Comoggardising: the Benefits of Creative Indolence
Artists' Research Laboratory (XX CSAV)
30 June–23 July 2014
"We are in danger of losing our ability to daydream, and along with it, our ability for incidental thought. Those moments of uninvited waiting common to us all: the waiting for public transport or appointments with others, are now being squandered and filled by the digital tools of communication that dominate our lives. I do it myself and I wish I didn't... the email, the texting, the filling of time.
The busyness or business that fills our days is blighting our ability to be lost in imaginative space. Increasingly we no longer allow our minds to idle, like a car ticking over without moving. Doing nothing is an important state for the artist. Indolence is often misinterpreted or misunderstood. The Swiss writer, Robert Walser named it 'sluggardising'. I interpret this as the ability to work while appearing to be doing nothing, most often when lying down. He also called it slug-a-beddishness. Thoughts are best found when they are not courted, but few of us know how to be receptive enough to recognize them when they come. We need to refind this most underestimated of cognitive positions.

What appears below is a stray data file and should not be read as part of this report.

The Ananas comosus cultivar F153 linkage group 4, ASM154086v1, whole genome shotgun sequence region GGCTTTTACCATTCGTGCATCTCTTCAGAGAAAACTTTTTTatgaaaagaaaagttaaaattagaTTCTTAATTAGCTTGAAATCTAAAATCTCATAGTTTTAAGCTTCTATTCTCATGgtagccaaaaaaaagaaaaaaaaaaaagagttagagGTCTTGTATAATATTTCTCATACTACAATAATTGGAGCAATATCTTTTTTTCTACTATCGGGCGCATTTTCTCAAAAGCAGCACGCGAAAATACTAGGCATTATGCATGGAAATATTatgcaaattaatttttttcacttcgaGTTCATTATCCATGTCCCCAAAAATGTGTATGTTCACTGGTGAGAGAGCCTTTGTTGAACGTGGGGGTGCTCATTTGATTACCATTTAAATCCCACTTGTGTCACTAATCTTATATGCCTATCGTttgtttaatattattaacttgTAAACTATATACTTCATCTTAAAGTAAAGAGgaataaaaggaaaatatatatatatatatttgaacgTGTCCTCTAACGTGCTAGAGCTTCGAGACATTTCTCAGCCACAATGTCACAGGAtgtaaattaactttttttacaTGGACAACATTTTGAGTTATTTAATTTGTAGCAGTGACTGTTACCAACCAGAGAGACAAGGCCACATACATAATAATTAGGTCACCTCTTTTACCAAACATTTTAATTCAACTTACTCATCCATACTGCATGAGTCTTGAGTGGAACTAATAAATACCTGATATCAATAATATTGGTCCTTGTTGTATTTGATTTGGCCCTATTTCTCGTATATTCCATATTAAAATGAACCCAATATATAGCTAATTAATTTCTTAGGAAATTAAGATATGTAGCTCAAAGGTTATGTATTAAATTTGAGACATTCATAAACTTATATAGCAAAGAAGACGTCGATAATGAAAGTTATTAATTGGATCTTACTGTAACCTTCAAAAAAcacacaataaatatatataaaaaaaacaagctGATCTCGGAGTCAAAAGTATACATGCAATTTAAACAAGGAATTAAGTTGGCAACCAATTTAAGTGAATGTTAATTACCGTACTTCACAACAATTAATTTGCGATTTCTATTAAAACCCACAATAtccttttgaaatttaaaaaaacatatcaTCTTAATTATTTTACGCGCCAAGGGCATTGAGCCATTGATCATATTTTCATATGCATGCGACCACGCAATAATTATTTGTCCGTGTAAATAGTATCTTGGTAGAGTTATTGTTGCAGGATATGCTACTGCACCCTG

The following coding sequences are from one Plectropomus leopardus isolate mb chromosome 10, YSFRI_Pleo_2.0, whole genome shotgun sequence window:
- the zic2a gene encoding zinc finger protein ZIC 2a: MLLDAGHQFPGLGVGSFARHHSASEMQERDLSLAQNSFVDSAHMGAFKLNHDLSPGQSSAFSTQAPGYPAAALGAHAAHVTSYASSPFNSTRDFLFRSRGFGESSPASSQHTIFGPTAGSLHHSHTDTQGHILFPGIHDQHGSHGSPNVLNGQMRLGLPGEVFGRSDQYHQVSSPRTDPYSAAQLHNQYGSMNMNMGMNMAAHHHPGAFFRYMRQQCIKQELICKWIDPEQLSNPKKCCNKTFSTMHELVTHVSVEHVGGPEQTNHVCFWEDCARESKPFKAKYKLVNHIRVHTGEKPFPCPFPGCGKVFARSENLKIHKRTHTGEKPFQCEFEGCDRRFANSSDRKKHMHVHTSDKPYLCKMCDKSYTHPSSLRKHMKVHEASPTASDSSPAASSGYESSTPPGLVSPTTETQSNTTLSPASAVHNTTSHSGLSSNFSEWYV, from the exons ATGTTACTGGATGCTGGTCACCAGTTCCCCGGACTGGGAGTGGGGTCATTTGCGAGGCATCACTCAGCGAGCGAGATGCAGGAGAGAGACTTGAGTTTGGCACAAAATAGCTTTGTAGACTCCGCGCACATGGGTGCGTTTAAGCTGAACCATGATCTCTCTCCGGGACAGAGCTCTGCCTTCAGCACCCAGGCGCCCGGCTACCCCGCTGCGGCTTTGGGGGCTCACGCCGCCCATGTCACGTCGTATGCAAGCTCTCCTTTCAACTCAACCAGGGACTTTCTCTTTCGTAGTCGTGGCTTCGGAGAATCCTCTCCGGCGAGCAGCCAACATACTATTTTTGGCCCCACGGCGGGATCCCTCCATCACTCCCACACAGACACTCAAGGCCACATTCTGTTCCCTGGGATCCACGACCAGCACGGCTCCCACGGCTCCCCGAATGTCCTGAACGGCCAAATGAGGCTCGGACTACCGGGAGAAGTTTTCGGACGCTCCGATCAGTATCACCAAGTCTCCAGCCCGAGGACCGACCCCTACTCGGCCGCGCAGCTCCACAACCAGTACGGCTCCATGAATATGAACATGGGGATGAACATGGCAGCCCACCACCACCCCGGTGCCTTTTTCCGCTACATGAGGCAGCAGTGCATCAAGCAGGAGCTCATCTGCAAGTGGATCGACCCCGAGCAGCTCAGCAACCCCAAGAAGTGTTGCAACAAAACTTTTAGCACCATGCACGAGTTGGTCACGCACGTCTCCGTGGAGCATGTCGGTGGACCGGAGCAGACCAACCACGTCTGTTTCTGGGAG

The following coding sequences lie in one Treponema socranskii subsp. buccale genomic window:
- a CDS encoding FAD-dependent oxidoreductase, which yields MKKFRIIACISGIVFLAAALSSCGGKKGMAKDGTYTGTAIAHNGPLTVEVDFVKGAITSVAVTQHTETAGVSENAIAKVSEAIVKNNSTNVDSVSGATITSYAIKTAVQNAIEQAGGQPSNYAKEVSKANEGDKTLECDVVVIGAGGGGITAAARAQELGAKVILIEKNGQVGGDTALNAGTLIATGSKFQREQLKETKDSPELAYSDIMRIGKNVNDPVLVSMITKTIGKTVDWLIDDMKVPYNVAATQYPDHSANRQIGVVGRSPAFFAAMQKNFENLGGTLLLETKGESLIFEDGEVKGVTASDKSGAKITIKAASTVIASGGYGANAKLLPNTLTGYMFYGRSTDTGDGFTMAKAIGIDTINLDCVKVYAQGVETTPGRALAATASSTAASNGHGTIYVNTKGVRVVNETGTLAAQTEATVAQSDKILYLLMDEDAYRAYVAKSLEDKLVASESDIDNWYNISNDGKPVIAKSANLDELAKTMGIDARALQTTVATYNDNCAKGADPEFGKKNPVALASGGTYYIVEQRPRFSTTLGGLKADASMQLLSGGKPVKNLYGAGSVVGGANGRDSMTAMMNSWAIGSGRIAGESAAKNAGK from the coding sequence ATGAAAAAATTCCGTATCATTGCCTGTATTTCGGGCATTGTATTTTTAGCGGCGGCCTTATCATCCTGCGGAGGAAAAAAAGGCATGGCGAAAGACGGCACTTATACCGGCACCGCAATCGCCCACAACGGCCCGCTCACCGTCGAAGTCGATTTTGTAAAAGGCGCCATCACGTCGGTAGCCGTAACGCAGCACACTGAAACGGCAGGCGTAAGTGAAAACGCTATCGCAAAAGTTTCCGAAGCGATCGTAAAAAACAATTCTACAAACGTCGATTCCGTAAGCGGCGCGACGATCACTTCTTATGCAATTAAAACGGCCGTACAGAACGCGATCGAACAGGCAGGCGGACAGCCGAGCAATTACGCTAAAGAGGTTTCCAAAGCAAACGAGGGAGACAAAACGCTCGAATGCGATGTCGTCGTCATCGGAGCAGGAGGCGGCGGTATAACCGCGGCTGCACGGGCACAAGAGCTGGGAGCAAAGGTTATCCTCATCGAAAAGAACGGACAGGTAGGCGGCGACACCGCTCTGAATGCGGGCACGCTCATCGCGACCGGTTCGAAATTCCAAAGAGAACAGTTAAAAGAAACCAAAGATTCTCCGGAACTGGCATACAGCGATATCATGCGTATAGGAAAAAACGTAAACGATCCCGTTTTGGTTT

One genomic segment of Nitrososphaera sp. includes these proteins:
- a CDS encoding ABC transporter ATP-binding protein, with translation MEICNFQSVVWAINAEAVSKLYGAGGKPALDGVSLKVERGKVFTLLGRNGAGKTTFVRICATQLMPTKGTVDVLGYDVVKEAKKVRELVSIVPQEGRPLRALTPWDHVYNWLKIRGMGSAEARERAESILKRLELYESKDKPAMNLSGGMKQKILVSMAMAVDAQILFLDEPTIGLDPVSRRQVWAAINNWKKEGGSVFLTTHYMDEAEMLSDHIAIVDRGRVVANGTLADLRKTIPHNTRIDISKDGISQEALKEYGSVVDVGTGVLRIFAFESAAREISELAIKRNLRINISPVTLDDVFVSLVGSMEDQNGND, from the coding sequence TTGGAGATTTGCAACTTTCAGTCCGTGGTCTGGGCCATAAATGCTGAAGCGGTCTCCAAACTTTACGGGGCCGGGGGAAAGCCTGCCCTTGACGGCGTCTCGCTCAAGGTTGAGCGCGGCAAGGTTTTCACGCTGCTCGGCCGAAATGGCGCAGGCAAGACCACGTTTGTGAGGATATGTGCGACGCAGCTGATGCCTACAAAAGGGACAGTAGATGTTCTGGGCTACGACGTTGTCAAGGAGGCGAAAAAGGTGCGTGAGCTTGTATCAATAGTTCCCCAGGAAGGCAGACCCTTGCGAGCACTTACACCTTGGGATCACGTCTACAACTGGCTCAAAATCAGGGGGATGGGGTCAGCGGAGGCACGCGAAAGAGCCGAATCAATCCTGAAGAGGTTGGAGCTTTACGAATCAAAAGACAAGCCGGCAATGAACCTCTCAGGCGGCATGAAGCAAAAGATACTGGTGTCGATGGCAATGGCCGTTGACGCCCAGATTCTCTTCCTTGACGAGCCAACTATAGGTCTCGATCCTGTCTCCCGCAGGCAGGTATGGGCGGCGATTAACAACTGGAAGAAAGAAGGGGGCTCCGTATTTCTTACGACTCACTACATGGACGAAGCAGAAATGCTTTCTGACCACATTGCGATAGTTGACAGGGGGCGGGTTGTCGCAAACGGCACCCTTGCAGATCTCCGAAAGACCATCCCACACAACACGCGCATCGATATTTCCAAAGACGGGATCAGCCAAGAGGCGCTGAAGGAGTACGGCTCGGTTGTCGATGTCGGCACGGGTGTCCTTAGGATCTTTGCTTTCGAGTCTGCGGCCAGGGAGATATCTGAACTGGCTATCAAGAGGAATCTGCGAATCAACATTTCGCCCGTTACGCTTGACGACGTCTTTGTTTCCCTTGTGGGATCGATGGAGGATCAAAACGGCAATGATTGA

Lake Como will be a place of strangeness for all of us. Historically, it was probably where people came to take the air, respire: a place of repose and perhaps the pursuit of rarefied thought. But this isn't an invitation to do nothing, or what is commonly understood as 'nothing'. It is the opposite, in fact. The level of brain idleness I want to encourage is very rigorous indeed and difficult to achieve. This is more of an invitation to identify new time and new space in your life in order to move closer to discovering a more unconscious level to your practice."